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Protect Bahrain's winged friends...

AMERICAN poet Maya Angelou once wrote about caged birds with clipped wings and tied feet, which sang of their homeland in sad chirps.

Looking down at a dead budgerigar the other day, I couldn't help but wonder if the poor bird had died during a daring escape attempt.

Left alone to die on an empty street, the budgie with its bright green and blue plumage was not easy to miss.

Its body was light and it appeared to have died only a few hours before.

Growing up in Bahrain, I've always felt rather sorry for birds.

Pigeons, which were the only species I could see outside, fared little better than the multicoloured birds caged in homes.

It wasn't uncommon to see pigeons run over by cars on my way home from school.

Even more heart-wrenching was that nobody would pick up a fallen bird and it was a common sight to find dead hatchlings on the streets.

While the hardy pigeons somehow seemed to find shelter from the heat on rooftops or window sills, other birds were not so lucky.

Several pets died in their cages because they were positioned in direct sunlight.

With little infrastructure and natural habitat left to make life better for birds during summer, it is time we stepped in to help them cope with the heat.

Thoughtful gestures such as leaving a tray of water under a shade or installing a birdbath in your garden could help.

Birds such as budgies are not meant for Bahrain, just like an oryx is not meant for the cold of Alaska.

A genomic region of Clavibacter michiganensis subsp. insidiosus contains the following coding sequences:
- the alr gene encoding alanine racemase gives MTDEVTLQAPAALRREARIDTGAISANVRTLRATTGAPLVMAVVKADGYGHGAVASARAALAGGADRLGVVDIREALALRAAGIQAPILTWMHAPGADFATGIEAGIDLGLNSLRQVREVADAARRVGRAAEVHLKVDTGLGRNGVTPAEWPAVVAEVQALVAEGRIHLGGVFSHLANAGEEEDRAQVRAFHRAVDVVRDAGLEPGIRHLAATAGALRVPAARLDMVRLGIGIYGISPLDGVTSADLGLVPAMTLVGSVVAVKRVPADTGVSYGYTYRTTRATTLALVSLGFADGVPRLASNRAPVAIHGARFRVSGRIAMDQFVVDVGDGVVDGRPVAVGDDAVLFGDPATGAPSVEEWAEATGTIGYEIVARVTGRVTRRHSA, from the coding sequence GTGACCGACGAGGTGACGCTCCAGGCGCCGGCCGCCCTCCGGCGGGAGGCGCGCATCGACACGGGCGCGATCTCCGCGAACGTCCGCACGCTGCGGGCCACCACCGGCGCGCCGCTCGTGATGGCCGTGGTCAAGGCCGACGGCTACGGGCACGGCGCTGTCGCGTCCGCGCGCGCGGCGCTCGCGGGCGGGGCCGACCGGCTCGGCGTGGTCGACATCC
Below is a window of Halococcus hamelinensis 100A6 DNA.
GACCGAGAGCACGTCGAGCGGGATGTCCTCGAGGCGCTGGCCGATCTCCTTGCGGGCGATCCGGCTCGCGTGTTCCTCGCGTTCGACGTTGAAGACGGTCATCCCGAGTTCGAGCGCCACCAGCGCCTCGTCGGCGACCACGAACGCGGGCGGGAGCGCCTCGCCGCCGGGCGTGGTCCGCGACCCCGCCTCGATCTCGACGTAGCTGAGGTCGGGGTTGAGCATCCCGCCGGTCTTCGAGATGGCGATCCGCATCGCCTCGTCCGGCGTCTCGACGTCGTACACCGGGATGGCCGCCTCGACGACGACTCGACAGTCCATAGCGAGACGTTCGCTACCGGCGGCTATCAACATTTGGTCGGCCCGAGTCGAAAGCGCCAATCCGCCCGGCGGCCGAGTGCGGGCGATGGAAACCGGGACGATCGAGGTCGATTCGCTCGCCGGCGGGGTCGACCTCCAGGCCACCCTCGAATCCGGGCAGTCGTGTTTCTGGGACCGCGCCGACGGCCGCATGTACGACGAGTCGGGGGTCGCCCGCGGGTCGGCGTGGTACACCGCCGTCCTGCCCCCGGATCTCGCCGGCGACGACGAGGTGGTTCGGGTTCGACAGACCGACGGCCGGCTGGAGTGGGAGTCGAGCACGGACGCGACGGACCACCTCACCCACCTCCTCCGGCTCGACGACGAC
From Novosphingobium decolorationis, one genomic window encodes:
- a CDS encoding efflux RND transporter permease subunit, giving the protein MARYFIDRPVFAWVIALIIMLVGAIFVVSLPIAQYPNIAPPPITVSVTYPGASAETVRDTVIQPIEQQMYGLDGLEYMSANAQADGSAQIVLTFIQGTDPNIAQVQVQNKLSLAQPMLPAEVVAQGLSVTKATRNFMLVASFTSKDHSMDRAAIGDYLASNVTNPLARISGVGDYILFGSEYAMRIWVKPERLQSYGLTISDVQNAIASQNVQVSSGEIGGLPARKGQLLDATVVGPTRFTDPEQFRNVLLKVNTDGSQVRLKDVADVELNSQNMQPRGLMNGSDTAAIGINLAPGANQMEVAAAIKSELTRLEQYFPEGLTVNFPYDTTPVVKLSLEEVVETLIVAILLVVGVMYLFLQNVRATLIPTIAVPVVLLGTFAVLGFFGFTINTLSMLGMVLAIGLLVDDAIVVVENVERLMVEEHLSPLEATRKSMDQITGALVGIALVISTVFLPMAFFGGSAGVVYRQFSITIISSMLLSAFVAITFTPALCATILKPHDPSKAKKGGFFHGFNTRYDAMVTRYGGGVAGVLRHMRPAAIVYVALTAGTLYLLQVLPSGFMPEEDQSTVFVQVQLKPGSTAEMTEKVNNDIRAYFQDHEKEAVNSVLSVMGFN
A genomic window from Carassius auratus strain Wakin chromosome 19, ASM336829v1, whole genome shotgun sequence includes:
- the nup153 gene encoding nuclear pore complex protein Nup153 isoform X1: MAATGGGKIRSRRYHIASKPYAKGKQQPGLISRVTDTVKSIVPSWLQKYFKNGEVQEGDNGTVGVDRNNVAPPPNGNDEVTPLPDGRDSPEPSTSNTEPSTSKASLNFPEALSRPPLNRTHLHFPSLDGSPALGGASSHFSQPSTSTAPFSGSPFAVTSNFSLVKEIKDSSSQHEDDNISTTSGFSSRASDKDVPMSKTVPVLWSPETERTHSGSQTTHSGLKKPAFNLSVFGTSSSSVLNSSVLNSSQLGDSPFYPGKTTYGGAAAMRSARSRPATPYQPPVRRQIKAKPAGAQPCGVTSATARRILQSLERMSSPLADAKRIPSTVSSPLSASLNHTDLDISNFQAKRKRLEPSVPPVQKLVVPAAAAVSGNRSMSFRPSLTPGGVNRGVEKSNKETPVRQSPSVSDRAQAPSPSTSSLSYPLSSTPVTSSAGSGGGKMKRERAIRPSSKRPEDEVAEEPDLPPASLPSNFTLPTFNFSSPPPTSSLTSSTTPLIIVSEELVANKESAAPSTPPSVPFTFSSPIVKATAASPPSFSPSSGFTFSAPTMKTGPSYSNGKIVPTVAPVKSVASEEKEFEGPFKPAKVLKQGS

There were plans to ship elephants and wild cats to Bahrain some months ago, but this is absolutely cruel.

What wildlife authorities in Bahrain need to be doing is protecting their own species.

In India, for example, an attempt to reintroduce cheetahs into wildlife habitats was met with opposition from some activists.

They cited the huge expense, especially since the country's native tiger population was dwindling.

Centuries ago explorers took home animals and plants from foreign lands, while colonists and settlers introduced species from their own countries to their new homelands.

The introduction of these new species often affected existing ecosystems and, in some cases, resulted in the death of other forms of life.

For those longing for some birdsong at the start of the day, it is not sensible to buy an expensive bird, cage it and hope it will sing.

It makes better sense to create some shade and leave food out so birds swing by your house and chirp at you in the morning.

The dead budgie I found with my friend did not deserve to die so far away from home.

It was only fitting that we buried it under a patch of green overlooking the sea.

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Publication:Gulf Daily News (Manama, Bahrain)
Geographic Code:7BAHR
Date:Aug 24, 2012
Words:479
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